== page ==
- Excellent LCD screen, simple interface, intuitive controls
- No memory expansion slots, no missed call alerts on the external screen, no quick way to load music, no speakerphone support
A decent phone, but serious music listeners would want more memory and faster connectivity options.
Price$ 583.00 (AUD)
While the tri-band Samsung SGH-E720 impressed us with its bright LCD screen, 1 megapixel camera and cleverly designed interface, this multimedia phone lacks some key functions.
Although Samsung classifies the SGH-E720 as an MP3 phone, only 88.5MB of memory is installed and inexplicably no memory expansion slots are included, which severely limits the amount of pictures and music it can store.
While functionally similar to the older Samsung SGH-D500 model, the SGH-E720 has a clamshell design rather than a slide design. The only criticism we have of the clamshell design is that the phone is slow to switch the displays from external to internal and vice versa.
On the outside of the SGH-E720, Samsung has fitted a large 96 x 96 pixel OLED display that shows signal strength, battery life and the current time. During our testing, we found that if a call was missed, a small icon would flash up on the screen for a few seconds and then disappear, meaning there is no way to tell if a call has been missed unless the phone is opened. If a message is received however, an icon appears at the top of the external screen.
We found the OLED screen performed better than LCD screens outdoors. The display also acts as a self portrait viewer for taking photos. Three media shortcut buttons are positioned under the OLED that allow users to access MP3 playback. These buttons can only be activated by holding them down, so chances are they won't be activated accidentally while in your pocket.
Opening the phone reveals a striking 176 x 220 colour LCD that displays up to nine lines of text. The SGH-E720 is highly customisable, allowing users to adjust the LCD brightness, determine how long the display remains backlit and change the wallpaper display of both internal and external screens.
Underneath the screen Samsung has provided a backlit keypad with a five-way navigation joystick, two soft keys, dedicated call start and call end buttons and a cancel button. We were pleasantly surprised at just how easy it was to use. The large graphical icons, intuitive interface and logically placed buttons meant that we were navigating around the phone with ease within a few minutes.
The SGH-E720 ships with a 1 megapixel digital camera and can take photos at resolutions between 176 x 148 and 1152 x 864 pixels. The camera supports single shot, multi shot, and various shooting effects and uses two lights positioned on either side of the camera lens on the front of the unit as a flash. We were impressed with the clarity of the MPEG-4 video capture at 352 x 288 pixels, and videos can also be automatically sized to fit into an MMS message.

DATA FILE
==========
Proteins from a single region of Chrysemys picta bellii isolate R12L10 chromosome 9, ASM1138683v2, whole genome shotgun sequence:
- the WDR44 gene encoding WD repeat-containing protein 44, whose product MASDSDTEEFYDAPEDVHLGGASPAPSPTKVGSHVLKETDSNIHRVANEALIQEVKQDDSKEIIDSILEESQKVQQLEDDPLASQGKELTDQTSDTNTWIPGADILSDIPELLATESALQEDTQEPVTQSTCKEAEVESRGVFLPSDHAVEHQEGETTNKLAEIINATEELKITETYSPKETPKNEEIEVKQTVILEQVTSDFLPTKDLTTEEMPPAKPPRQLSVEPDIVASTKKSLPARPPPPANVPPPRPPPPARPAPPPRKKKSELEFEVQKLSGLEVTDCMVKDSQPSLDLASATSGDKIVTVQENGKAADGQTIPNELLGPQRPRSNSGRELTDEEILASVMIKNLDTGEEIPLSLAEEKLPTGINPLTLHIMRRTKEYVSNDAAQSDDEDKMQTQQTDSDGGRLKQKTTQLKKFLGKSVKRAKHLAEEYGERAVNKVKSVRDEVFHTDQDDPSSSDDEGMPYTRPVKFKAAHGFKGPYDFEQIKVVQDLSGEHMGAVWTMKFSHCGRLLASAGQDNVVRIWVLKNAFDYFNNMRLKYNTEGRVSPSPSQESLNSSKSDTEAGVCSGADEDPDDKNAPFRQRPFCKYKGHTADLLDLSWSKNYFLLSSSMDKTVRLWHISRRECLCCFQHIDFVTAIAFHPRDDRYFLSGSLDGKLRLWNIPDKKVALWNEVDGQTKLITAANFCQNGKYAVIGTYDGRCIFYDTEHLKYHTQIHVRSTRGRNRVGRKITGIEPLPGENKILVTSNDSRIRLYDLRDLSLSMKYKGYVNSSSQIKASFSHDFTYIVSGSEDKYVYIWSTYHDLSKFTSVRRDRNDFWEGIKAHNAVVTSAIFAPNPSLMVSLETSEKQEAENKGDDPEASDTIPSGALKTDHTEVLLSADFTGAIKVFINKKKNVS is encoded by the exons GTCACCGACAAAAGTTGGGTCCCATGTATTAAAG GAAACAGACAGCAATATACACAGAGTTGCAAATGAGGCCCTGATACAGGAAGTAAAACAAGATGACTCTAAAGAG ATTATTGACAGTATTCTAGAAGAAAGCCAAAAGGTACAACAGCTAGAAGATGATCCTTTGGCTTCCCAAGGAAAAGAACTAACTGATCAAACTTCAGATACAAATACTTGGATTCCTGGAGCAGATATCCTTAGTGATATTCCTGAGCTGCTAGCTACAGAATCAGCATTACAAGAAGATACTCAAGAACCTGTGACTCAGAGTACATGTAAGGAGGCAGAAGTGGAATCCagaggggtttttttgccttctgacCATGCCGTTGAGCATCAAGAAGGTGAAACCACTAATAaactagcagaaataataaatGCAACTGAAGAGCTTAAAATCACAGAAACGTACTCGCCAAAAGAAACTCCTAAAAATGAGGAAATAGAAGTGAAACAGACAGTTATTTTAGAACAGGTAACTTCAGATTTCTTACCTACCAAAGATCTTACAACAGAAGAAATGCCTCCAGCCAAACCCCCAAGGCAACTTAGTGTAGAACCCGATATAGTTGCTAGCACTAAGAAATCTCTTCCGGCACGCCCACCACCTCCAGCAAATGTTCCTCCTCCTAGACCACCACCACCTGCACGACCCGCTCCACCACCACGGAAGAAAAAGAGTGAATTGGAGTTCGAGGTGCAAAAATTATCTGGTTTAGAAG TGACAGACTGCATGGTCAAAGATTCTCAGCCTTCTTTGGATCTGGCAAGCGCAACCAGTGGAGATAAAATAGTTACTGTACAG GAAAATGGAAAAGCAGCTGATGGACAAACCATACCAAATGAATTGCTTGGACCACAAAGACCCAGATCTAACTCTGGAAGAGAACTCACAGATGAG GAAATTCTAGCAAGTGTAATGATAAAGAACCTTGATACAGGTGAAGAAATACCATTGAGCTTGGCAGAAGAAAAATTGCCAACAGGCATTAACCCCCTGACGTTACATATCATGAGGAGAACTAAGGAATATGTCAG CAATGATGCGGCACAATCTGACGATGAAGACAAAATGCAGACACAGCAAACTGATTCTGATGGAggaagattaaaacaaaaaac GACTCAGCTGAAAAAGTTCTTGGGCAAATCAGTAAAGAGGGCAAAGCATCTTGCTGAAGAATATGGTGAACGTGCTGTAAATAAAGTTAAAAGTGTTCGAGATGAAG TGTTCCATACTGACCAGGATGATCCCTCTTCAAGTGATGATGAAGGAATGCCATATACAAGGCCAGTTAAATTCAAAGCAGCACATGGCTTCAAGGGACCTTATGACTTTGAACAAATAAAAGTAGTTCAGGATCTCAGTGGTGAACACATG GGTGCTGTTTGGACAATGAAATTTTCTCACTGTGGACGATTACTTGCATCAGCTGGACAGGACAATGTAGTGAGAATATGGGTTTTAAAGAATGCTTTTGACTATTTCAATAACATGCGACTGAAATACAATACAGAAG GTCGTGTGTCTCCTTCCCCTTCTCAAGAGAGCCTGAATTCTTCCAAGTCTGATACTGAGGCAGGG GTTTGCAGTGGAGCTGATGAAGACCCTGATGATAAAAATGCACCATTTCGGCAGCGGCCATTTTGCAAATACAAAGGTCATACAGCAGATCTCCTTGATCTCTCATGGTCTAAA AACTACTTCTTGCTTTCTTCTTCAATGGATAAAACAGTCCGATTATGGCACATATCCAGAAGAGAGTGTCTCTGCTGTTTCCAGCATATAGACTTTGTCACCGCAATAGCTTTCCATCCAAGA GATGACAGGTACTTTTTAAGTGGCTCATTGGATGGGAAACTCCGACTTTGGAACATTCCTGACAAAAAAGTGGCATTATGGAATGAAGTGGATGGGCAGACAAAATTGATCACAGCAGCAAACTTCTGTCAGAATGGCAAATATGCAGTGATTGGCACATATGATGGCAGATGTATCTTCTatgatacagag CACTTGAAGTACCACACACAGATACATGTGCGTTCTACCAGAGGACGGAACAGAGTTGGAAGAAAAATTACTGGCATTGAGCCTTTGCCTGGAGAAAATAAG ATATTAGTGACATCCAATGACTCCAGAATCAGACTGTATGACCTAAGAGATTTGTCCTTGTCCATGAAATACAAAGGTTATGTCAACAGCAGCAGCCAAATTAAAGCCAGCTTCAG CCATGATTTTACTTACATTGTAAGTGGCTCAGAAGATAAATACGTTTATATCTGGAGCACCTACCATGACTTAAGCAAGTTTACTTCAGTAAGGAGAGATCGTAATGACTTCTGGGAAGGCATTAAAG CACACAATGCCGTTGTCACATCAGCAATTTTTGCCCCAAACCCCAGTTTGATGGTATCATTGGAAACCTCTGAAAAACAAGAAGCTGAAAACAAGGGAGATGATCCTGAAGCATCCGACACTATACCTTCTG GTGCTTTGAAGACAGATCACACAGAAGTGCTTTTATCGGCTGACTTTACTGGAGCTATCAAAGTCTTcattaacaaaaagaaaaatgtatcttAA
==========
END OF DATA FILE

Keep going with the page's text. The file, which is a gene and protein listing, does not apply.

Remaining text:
We found the MP3 sound quality through the supplied headphones was quite average, and when the music player is in use, no other phone functions can be accessed. Both visualisation and equalisation options can be customised on the phone, and it supports basic playlist functionality. We didn't like the flimsy headphone cover on the phone, and standard 3.5mm headphones can't be used with this unit without an adapter.
You can use USB 1.1 or Bluetooth to get music onto the phone--and neither of these is particularly fast. Using USB to get music onto the phone requires installation of the supplied software.
The SGH-E720 can record voice memos of up to 60 minutes using the microphone on the front of the unit. Samsung has neglected to include a speakerphone with the SGH-E720, a decision we find baffling as it's now standard issue on many phones. While the phone does allow users to assign polyphonic and MP3 ringtones to incoming calls, you can't assign MP3 songs to other events such as messages or alarms.
The SGH-E720 supports SMS and MMS with T9 predictive input and can store up to 200 text messages. Messaging on the SGH-E720 was simple and fast, but we found that if an SMS was incomplete (and not saved as a draft), it would be deleted immediately. Other phones, such as the Nokia 6230, store the incomplete message so you don't have to type out everything again.
During our testing, the SGH-E720 lasted for just over two days on light usage without needing a charge. Heavy usage of the camera, video or Bluetooth would of course significantly shorten the battery life.
Most Popular Reviews
- 1 HTC One Mini 2 android smartphone
- 2 Microsoft Surface Pro 3 Windows 8.1 tablet
- 3 Medion Akoya E4110 (MD 8239) desktop PC
- 4 Samsung Galaxy Tab S (10.5) 4G review
- 5 Dell Inspiron 11 3000 Series convertible laptop
Best Deals on GoodGearGuide
Latest News Articles
- Apple turns on iCloud two-step verification after nude selfie scandal
- Use of forced labor 'systemic' in Malaysian IT manufacturing
- Promise Technology NS6700 NAS device
- ZTE brings affordable 5.7-inch phablet to T-Mobile
- No old iPhone is left behind in this Shenzhen market
GGG Evaluation Team
First impression on unpacking the Q702 test unit was the solid feel and clean, minimalist styling.
For work use, Microsoft Word and Excel programs pre-installed on the device are adequate for preparing short documents.
The Fujitsu LifeBook UH574 allowed for great mobility without being obnoxiously heavy or clunky. Its twelve hours of battery life did not disappoint.
The screen was particularly good. It is bright and visible from most angles, however heat is an issue, particularly around the Windows button on the front, and on the back where the battery housing is located.
My first impression after unboxing the Q702 is that it is a nice looking unit. Styling is somewhat minimalist but very effective. The tablet part, once detached, has a nice weight, and no buttons or switches are located in awkward or intrusive positions.